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It really has all the mirrors, at least as far as Star Trek: The Next Generation is concerned–the TV series that never got around to an official Mirror Universe episode–although a few episodes came close.  For fans of Jean-Luc Picard, Data, Worf, Riker, Troi, Crusher, and LaForge, few efforts have come as close to original episodes of Star Trek: The Next Generation since the series finale aired 27 years ago as IDW Publishing’s continuing adventures of the crew in the pages of the comic books.  J.K. Woodward painted a brilliant new story of the Star Trek: The Next Generation era with writers David Tipton and Scott Tipton in IDW Publishing’s nostalgic Mirror Broken series, and Woodward’s work is among the best of the past decade.  Known already for his beautiful illustrations in the Star Trek/Doctor Who crossover miniseries Assimilation², the IDW adaptation of Star Trek: The City on the Edge of Forever, also with the Tipton brothers, and the covers of the Star Trek/Green Lantern crossover miniseries, Woodward brought his jaw-dropping photo-real paintings to Mirror Broken–providing poster-worthy interior artwork for every page of the series.  Woodward not only gave fans their first look at the ships and places in the Mirror universe of the TNG years, he created the never-before-seen look of each character for the franchise.

J.K. Woodward homage to the NextGen crew, Mirror style, based on the 10th anniversary Continuing Mission photo.

Now you can get the three thrilling parallel journeys to a darker timeline in the Star Trek: The Next Generation Mirror Universe Collection.  You can order it today through Elite Comics, your local comic book store, and via Amazon here.

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Review by C.J. Bunce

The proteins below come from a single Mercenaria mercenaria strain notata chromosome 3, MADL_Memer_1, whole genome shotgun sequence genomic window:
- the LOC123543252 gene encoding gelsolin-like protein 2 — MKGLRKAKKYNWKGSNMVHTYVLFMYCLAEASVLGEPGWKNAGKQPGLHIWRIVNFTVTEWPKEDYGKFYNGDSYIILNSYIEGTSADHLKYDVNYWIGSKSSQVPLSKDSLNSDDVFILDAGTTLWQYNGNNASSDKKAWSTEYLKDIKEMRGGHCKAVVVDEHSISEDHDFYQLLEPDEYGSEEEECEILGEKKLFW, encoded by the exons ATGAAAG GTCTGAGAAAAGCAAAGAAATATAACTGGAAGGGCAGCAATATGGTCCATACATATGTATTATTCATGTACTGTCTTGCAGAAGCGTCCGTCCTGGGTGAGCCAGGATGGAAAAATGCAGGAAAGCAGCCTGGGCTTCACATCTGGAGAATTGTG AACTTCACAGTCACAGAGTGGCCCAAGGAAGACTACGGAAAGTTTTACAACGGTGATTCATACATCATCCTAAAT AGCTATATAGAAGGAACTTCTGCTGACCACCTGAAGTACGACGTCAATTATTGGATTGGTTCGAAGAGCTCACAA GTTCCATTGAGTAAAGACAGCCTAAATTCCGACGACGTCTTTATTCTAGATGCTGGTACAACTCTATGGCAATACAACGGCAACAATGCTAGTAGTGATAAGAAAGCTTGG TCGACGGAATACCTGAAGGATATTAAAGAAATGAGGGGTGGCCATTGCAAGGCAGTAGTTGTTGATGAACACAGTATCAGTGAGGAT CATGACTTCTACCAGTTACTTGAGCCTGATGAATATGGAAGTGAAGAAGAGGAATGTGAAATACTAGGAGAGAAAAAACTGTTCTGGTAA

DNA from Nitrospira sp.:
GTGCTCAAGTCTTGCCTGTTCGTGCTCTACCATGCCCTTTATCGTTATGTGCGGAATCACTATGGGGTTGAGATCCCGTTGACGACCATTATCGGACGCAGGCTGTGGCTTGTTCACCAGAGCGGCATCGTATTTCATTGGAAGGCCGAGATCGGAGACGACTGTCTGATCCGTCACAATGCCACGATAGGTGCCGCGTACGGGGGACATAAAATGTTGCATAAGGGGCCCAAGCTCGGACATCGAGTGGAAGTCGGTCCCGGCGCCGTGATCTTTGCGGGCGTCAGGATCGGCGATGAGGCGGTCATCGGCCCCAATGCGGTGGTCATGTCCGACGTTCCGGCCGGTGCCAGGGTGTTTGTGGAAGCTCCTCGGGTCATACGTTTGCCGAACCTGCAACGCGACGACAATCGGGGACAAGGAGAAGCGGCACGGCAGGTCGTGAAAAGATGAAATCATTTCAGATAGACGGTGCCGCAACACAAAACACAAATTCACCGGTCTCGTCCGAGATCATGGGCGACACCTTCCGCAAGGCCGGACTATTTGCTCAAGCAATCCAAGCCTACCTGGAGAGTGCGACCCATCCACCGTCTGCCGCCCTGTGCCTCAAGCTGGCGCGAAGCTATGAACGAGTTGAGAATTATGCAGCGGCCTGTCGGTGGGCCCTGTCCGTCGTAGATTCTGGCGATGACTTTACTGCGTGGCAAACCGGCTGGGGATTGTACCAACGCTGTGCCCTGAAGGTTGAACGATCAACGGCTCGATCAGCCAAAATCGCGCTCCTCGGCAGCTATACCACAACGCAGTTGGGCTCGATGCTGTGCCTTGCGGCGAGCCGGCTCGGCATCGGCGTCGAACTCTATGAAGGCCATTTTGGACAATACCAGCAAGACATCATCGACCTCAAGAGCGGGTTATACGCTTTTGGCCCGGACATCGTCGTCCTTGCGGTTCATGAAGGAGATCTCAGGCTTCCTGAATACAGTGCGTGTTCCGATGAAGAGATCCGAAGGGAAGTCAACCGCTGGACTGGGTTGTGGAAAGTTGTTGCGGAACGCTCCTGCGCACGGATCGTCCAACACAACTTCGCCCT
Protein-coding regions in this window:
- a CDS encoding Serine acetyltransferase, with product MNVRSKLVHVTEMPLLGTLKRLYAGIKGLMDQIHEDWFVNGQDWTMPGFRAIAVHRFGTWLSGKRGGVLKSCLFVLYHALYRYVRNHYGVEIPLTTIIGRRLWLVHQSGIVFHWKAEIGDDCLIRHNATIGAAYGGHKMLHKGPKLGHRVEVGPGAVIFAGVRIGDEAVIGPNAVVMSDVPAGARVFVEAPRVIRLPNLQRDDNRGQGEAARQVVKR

The latest of the in-universe Star Trek biography books takes fans of the franchise back to Star Trek Voyager in The Autobiography of Kathryn Janeway.  The captain made famous by Kate Mulgrew takes readers through key life events that led to her role as one of Starfleet’s greatest leaders, and she provides her recollections on seven years in the Delta Quadrant.  For fans looking for a trip through memory lane and the key encounters of the crew on Star Trek Voyager, all in that calming and authoritative voice, they will find it here.

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Surprisingly for a Star Trek series, we haven’t seen much by way of tie-ins for this year’s newest small-screen incarnation, Star Trek Picard.  We at borg enjoyed the series, the Star Trek version of the Old Man trope that actor Patrick Stewart contributed to so well with Hugh Jackman in the Old Man Logan movie, Logan.  We especially liked the new Romulan characters the series introduced, and Jonathan Frakes’ Will Riker back in the captain’s chair was hard to beat.  Patrick Stewart has taken his beloved Jean-Luc Picard there and back again many times, so maybe we haven’t seen a lot more because it’s already been done before.  But out now for holiday gift-giving is a new look back at the good captain and his memorable commentary across seven seasons of The Next Generation, four feature films, and the first season of his new series.  It’s The Wisdom of Picard, a book full of his most memorable utterances.

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Review by C.J. Bunce